However, when the Christmas season arrives, Santa Claus chooses him because of his gleaming nose, and he is now Santa’s favorite reindeer!

His friends later apologize and realize that making fun of others is never acceptable. Instead, we should celebrate diversity, and this song is ideal for teaching your children this important lesson! This classic children’s Christmas song is a must-listen!

Image by Robert Thiemann via Unsplash

9.   Ya Vienen los Reyes

This villancico is used to explain and remind the children what gift each king gave to the manger (pesebre in Spanish) when they arrived in Bethlehem to visit the child, based on the custom of the Three Kings bringing gifts on January 6th.

10.   Vamos, Pastores, Vamos

Vamos, Pastores, Vamos is a classic Spanish carol that has been passed down through the generations, particularly in Latin America. The title translates to “Let’s go, Shepherds, Let’s go!” The shepherds’ journey to Bethlehem to see the Virgin Mary and newborn Jesus is depicted in the song.

The tune has a pleasant and joyful melody and simple words, and it was written by Jeremias Quintero, who is estimated to have written around 3 thousand Christmas carols.

11.   Canta, Ríe, Bebe

Listeners are encouraged to “sing, eat, and drink” to celebrate Christmas in this Peruvian Christmas carol. Christmas is a time to be joyful, so canta, ríe, bebe! to your heart’s delight, as the song says.

Explore the Peruvian holidays and discover the best time and places to visit with our Peru Travel Guide.

12.   El Niño Dios

Spanish Christmas songs to listen to only in Mexico? This is the one you’re looking for. Interpreted by Oscar Chávez, this is an important piece that families enjoy singing to in this country.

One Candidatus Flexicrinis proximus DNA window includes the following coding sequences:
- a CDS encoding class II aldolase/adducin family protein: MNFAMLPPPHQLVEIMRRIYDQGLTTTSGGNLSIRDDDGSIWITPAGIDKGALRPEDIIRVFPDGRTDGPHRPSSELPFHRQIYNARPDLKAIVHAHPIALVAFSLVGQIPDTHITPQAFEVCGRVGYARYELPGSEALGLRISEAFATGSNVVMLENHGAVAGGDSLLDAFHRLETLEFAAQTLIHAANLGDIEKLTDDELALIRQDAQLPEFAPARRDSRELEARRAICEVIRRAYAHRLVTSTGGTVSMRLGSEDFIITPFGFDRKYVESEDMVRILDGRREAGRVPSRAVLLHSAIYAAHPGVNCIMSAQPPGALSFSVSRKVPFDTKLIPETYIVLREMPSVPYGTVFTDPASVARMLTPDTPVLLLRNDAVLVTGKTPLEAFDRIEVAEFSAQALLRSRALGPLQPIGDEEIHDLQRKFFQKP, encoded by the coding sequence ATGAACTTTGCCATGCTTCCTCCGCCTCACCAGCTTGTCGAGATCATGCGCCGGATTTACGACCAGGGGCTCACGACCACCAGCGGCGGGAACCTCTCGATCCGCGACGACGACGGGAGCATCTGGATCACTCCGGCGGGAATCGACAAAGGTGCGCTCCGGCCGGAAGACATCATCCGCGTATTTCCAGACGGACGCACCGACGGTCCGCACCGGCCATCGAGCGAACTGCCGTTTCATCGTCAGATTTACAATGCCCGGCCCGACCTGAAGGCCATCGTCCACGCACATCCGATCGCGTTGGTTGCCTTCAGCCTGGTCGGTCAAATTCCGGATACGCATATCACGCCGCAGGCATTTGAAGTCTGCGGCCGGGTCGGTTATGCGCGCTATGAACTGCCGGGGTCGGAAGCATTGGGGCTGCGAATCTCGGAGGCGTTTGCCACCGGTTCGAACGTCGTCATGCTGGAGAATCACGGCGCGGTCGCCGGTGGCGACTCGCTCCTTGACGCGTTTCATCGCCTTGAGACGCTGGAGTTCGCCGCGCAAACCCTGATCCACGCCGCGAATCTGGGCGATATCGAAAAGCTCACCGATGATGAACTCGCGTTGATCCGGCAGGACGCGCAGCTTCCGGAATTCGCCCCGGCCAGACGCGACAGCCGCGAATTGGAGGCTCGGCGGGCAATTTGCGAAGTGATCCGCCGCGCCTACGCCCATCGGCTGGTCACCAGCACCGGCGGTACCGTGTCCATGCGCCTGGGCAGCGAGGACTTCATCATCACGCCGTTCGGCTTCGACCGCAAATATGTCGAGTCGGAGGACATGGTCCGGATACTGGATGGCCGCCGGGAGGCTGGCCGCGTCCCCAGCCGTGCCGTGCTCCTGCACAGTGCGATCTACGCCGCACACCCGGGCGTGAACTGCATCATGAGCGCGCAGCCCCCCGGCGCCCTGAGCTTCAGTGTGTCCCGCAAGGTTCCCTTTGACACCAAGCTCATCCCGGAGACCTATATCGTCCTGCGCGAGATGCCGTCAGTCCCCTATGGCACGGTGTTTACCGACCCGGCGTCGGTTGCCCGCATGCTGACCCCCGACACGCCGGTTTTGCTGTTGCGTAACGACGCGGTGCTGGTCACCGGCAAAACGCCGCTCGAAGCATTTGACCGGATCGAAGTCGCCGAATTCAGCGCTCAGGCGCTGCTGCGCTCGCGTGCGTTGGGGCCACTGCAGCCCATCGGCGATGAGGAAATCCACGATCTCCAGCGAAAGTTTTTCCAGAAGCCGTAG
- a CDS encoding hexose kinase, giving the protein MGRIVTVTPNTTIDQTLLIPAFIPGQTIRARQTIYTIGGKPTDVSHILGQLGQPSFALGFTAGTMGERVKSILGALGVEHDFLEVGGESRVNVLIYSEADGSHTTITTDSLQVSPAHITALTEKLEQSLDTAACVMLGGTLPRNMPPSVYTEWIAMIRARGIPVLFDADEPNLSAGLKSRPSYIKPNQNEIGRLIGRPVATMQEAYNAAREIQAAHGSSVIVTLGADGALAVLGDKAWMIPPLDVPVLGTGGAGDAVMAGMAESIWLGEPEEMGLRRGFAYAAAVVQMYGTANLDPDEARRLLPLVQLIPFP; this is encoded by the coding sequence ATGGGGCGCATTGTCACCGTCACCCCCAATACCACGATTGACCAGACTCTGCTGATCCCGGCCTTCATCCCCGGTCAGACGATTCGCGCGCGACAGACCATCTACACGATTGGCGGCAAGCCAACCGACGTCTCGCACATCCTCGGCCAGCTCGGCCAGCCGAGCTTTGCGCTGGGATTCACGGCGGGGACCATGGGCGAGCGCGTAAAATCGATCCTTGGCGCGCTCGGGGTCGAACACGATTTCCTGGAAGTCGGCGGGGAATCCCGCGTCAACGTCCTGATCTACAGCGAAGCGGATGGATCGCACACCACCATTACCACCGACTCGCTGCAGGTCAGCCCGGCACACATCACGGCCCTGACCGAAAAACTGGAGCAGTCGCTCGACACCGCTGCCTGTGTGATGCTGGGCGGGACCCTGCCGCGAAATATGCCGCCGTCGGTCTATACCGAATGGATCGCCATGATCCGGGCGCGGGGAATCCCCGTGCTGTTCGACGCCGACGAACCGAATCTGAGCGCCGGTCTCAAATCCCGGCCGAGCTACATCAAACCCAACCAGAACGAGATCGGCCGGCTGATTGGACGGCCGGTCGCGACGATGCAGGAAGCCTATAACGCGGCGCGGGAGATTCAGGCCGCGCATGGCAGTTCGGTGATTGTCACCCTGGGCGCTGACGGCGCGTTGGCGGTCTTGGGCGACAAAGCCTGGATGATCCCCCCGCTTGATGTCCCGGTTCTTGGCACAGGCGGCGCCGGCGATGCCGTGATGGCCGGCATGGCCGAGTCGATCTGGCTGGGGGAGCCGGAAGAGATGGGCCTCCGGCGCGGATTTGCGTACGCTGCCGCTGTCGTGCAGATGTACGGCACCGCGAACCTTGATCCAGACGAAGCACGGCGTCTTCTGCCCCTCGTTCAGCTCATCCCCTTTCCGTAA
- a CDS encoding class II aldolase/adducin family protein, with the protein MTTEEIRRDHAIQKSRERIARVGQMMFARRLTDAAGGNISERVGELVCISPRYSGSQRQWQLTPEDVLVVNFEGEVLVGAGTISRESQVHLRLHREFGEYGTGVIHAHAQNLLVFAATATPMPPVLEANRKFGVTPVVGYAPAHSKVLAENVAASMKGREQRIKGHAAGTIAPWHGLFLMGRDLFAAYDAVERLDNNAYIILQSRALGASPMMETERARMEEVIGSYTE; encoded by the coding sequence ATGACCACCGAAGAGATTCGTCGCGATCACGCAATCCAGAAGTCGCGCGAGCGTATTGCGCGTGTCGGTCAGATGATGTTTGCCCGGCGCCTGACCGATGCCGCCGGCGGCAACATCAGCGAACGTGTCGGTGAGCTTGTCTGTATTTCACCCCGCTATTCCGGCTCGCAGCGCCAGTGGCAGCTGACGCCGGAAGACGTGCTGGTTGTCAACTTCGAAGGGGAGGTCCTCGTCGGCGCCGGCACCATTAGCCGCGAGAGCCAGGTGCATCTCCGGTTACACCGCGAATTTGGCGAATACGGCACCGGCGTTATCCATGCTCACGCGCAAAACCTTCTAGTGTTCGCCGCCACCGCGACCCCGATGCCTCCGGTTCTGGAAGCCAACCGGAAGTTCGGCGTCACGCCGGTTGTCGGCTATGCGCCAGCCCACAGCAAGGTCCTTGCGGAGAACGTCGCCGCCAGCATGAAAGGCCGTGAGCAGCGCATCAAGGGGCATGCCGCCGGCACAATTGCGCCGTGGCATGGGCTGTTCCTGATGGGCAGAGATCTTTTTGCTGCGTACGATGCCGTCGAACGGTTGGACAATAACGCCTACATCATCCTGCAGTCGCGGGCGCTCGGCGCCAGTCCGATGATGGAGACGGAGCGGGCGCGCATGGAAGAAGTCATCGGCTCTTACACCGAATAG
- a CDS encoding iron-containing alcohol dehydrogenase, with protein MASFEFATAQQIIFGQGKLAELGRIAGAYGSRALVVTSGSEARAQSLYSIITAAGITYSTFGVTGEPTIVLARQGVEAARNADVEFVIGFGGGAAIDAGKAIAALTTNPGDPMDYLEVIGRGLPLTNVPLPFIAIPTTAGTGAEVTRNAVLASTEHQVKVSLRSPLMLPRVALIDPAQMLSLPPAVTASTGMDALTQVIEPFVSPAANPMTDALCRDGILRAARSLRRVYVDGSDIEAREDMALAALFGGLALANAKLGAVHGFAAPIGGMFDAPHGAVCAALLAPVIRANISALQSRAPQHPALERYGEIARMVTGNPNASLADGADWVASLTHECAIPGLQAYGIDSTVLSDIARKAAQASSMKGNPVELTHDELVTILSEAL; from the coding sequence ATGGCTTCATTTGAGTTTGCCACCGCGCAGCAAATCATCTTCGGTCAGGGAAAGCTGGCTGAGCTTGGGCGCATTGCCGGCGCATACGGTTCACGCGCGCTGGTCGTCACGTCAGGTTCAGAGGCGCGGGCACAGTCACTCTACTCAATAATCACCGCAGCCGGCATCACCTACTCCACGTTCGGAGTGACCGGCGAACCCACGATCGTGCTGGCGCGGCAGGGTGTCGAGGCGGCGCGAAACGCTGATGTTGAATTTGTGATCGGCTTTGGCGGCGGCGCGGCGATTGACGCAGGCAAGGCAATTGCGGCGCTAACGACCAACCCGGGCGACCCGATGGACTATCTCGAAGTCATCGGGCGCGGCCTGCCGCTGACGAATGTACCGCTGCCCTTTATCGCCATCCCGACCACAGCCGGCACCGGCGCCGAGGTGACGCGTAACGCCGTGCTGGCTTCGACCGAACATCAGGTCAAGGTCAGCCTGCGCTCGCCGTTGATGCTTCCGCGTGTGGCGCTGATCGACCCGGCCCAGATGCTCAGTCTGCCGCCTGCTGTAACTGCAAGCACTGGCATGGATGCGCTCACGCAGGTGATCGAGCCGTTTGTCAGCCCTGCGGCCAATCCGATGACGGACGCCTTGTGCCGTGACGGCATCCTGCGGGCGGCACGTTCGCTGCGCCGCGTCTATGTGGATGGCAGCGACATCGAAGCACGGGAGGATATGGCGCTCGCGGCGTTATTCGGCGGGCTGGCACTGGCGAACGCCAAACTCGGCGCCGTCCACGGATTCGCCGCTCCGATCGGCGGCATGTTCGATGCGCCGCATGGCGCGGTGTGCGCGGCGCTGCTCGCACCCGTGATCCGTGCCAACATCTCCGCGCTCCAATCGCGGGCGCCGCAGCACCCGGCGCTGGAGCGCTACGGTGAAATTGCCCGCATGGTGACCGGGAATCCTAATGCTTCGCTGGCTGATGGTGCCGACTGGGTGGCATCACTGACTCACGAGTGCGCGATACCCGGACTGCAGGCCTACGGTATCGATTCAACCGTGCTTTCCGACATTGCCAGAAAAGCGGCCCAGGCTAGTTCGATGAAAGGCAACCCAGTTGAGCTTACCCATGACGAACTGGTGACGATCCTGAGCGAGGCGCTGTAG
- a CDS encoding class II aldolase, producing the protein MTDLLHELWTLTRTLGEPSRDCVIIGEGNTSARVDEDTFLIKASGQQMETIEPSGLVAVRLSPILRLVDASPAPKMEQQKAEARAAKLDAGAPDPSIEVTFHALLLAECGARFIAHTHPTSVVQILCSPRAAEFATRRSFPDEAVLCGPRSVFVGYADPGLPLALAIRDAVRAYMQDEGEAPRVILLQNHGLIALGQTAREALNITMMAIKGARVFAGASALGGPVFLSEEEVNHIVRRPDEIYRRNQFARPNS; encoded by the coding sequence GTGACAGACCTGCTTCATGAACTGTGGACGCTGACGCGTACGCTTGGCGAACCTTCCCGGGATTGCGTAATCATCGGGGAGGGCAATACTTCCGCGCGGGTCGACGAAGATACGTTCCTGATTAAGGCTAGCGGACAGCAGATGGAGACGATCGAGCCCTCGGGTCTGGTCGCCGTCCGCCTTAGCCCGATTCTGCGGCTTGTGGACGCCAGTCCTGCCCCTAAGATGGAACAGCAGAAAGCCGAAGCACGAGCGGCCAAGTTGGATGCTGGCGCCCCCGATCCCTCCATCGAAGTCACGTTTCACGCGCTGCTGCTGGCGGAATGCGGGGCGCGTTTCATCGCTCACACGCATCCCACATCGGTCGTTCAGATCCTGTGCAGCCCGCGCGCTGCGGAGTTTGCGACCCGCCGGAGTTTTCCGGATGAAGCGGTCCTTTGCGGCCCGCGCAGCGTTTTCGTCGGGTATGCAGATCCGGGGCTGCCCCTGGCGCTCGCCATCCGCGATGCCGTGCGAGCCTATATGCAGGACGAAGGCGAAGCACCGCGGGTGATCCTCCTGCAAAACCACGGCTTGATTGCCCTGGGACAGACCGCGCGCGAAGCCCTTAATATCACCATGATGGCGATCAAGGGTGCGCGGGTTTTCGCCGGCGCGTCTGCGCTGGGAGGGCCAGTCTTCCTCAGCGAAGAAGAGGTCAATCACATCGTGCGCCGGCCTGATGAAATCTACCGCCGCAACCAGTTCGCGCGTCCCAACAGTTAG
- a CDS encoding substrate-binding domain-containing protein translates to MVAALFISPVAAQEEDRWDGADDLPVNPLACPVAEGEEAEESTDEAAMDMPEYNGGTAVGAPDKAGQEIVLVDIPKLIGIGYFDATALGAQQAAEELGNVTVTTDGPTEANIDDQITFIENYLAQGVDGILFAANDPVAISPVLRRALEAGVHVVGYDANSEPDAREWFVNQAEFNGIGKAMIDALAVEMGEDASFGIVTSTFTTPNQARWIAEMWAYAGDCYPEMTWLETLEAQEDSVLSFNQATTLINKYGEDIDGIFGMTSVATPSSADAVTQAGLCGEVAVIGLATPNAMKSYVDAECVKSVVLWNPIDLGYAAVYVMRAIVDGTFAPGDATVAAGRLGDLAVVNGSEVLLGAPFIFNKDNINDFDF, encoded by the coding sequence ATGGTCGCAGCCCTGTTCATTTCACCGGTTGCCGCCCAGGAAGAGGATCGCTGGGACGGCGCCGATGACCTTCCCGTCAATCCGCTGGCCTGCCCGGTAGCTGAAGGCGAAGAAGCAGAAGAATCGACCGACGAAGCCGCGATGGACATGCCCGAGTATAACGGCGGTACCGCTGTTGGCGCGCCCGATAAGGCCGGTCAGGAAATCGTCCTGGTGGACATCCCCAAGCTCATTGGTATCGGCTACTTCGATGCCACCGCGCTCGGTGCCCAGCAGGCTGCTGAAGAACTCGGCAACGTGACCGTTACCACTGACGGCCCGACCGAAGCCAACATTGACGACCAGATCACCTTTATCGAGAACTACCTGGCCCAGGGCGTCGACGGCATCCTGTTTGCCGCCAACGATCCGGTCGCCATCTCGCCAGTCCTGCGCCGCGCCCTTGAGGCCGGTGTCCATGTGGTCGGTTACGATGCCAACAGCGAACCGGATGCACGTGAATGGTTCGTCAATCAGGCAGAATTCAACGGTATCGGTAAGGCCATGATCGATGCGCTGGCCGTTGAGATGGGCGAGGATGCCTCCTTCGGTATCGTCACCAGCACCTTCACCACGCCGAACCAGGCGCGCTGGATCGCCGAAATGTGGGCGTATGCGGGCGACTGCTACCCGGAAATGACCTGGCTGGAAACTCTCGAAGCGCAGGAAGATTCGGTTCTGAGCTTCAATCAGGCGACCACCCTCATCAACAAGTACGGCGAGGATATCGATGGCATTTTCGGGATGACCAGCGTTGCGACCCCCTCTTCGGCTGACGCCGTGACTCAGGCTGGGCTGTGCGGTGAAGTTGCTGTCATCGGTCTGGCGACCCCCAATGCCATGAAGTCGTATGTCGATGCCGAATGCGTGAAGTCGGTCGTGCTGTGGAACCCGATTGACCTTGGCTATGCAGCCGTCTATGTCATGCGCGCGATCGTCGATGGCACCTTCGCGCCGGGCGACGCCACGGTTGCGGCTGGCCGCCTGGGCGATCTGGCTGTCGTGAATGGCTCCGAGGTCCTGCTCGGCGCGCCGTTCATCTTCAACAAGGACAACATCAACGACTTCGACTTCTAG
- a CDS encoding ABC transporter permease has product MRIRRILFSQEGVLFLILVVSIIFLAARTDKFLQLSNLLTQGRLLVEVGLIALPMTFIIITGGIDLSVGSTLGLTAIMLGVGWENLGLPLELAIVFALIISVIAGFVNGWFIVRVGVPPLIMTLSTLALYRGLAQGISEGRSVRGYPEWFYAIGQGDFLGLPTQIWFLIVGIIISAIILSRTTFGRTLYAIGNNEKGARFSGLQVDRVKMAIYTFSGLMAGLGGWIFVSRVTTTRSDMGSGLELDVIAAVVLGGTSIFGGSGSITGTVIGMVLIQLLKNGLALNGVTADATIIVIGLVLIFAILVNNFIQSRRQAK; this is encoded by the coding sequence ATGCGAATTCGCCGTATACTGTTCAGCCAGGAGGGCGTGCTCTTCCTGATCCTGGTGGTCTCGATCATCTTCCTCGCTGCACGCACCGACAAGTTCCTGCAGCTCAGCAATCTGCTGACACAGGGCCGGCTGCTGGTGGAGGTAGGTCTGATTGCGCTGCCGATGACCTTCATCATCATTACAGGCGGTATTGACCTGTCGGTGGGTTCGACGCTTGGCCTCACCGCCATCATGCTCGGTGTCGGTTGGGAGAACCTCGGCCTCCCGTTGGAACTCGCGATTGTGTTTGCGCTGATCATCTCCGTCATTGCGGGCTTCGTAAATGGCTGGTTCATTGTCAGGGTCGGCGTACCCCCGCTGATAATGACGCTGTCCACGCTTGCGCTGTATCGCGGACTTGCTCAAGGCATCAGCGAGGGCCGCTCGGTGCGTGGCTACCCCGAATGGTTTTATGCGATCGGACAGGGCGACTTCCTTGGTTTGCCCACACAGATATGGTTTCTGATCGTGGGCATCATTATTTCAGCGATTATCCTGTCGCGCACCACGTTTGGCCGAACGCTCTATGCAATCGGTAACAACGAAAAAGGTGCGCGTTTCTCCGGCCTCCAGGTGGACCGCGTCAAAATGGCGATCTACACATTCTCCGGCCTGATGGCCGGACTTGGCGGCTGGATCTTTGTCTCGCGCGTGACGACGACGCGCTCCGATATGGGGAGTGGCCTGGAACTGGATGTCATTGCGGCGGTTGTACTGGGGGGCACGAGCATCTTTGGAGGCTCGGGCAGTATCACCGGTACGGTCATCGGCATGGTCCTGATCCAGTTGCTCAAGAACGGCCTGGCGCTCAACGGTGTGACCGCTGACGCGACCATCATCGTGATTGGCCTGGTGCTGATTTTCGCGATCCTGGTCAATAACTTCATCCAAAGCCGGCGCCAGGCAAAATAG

Image by Blue Ox Studio via Pexels

13.   Alegre Vengo

Alegre Vengo is a classic Christmas song from Puerto Rico. Spanish Christmas carols are known as aguinaldos in Puerto Rico. Villancicos are religious songs having a religious theme.

The main festivities, as in many Spanish-speaking nations, take place on Christmas Eve, or Nochebuena, rather than on Christmas Day itself.

14.   La Marimorena

It’s a catchy Spanish language track with plenty of vocabulary for you to learn. There are several variations of this classic song; Oscar Athie’s interpretation is only one example.

Which of the Spanish Christmas songs on the list is your favorite? Did you find the perfect song for the holidays?

Having fun and making the best of the festivities are all that matter when singing these popular villancicos. Add these Christmas songs to your holiday playlist, your family and friends will love them.

Remember, enjoying music in the target language will greatly boost your learning process. If you don’t have anyone to practice with, we invite you to try a free 1:1 class or sign up for a free 7-day trial of group classes to see how thousands of students are dominating the Spanish language with SpanishVIP.